Following on from the 5-year plan, what are the main successes for the College over the last couple of years? The College’s commitment to improving engagement was Alice’s first answer and she talked me through a 2016 membership survey which an impressive 30% of members completed. They’re re-running it this year, a modified version, so fingers crossed for another great response. “We’ve boosted engagement on so many levels. This drives up standards which, ultimately, drives up patient care.”  The number of hospitals and trusts seeking accreditation through the College’s Anaesthesia Clinical Services Accreditation scheme has increased, The College has also focussed on increasing its engagement with policy makers and parliamentarians, and are getting more news coverage about anaesthesia and anaesthetists in the media, for example a recent segment on the BBC One Show.

 

And how about the key learnings to date? “Don’t be afraid to ask your membership when you might not like to hear what you’ll hear! Break the walls down, ask for the negatives as well as the positives. Increasing understanding through focus groups and surveys as well as informal face-face-chats has been so very important. How can we help you best? What can we do more of? The answers are gold. I’m not a doctor after all, I can’t second guess. I would advise all other Colleges to do the same as 99% of the time you’ll get constructive feedback, key learnings. And you need to know the negatives in order to get better.” Alice also referred back to the London centric issue again here urging us to not hide behind London and instead find ways to break down barriers and make London more accessible.

 

Alice has a huge appreciation of behavioural economics and trying new things. “I love experimenting with stuff!” she told me. The RCoA can’t personalise marketing communications as much they’d like to at the moment due to technology restrictions. They want to personalise and segment all communications and plans are in place to do just this. A campaign ran back in December which they were able to segment. The subject matter was an event aimed at paediatric anaesthetists. The email achieved nearly a 50% open rate, and a high click-through-rate – a marketer’s dream, speaking from my own personal experience! This ability to drill down and provide members with the right information at the right time is top of the list in the membership engagement strategy.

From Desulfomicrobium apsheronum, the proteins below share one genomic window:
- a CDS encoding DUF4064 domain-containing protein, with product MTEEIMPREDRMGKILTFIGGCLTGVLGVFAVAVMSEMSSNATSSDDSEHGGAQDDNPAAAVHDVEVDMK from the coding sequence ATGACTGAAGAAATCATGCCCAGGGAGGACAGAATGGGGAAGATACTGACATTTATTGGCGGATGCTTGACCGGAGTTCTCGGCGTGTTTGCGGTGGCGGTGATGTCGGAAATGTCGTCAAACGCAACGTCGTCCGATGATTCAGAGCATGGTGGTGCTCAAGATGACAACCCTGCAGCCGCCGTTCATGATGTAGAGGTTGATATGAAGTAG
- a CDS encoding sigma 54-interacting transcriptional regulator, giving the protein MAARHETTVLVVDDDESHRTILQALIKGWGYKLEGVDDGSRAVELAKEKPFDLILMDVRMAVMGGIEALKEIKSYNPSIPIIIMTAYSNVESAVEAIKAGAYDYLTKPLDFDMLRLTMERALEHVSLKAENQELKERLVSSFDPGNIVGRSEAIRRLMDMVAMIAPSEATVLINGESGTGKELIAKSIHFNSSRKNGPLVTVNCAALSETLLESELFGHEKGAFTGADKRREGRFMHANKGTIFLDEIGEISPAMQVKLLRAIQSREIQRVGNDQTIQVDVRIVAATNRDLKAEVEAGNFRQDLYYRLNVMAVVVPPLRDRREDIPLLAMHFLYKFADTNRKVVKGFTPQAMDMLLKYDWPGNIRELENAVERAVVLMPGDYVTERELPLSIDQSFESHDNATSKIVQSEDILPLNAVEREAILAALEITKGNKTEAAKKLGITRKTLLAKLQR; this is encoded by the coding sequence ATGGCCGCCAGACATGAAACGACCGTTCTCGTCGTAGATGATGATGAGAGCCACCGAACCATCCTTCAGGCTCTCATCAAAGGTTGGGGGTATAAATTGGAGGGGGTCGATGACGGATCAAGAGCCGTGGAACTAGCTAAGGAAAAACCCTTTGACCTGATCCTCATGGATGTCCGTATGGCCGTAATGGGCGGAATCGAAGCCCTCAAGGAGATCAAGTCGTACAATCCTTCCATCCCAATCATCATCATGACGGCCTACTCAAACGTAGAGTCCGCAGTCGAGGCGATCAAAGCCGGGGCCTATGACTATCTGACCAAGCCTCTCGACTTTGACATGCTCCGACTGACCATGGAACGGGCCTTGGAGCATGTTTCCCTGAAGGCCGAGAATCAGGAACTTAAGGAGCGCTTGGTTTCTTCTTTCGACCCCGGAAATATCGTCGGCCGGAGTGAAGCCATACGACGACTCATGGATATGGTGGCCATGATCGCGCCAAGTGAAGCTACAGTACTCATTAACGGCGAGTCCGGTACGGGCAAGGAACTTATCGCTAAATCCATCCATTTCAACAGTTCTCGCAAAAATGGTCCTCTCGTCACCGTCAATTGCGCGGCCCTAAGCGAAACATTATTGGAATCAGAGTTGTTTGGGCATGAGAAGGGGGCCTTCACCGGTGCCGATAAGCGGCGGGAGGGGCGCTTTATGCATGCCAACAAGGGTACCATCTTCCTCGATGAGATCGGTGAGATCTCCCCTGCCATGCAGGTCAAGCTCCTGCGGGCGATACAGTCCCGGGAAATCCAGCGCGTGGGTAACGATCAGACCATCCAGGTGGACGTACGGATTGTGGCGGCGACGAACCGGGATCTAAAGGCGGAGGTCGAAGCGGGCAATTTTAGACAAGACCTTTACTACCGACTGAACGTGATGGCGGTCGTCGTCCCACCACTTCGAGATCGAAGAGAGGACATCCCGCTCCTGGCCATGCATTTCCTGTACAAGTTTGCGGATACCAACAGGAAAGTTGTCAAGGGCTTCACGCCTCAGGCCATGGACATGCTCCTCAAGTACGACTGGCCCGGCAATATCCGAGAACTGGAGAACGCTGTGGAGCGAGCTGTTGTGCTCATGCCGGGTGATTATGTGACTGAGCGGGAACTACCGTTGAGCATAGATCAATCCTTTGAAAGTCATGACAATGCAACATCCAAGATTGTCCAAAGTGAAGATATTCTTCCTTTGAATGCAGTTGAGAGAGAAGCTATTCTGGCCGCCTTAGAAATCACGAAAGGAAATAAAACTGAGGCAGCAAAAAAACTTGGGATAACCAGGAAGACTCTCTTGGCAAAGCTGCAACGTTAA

Indeed, when I asked Alice about what she thought was the most pertinent challenge lying ahead for professional bodies and associations, technology issues were paramount. “We must use tech correctly. I’m a big lover of modern tech and I love social media. But I must get over 100 emails every day between my hotmail and work inbox. We’re all overloaded with information and we’re all time poor. That’s where we need tech involved – make it personalised, relevant. And don’t spam.”

 

The theme for this year’s memcom conference is ‘Staying ahead in challenging times.’ I asked Alice how this resonates with the RCoA: “The difficulties within the NHS are headline news. We need to stay relevant and ensure that we’re always addressing the issues and supporting members. Don’t bury your head in the sand. Get into the thick of it and understand what’s keeping the members up at night. Be relevant.”

 

And, continuing this point, Alice argued how you need to be seen to be active as a professional body. An external, influential voice is so important. Tangible things like CPD are important, she reasoned, “but knowing that we have our members’ back, we’re championing the cause and we’re with them all the way is equally important.”

 

And going forward, plans for the future? “Something I’d like to see us doing more is working more closely together with other professional bodies and associations. We need to share knowledge, support each other and network. I meet every quarter with peers and we have an online forum. This networking indirectly benefits members as we’re constantly upping our game and finding new ideas.”

 

A huge thanks to Alice Dartnell for taking the time to be interviewed for this article. If you would like to enquire about being interviewed, providing a guest blog or a ‘Showcase and Share’ piece with the memcom audience in mind, please get in touch with Marketing Manager, Anna Rivers.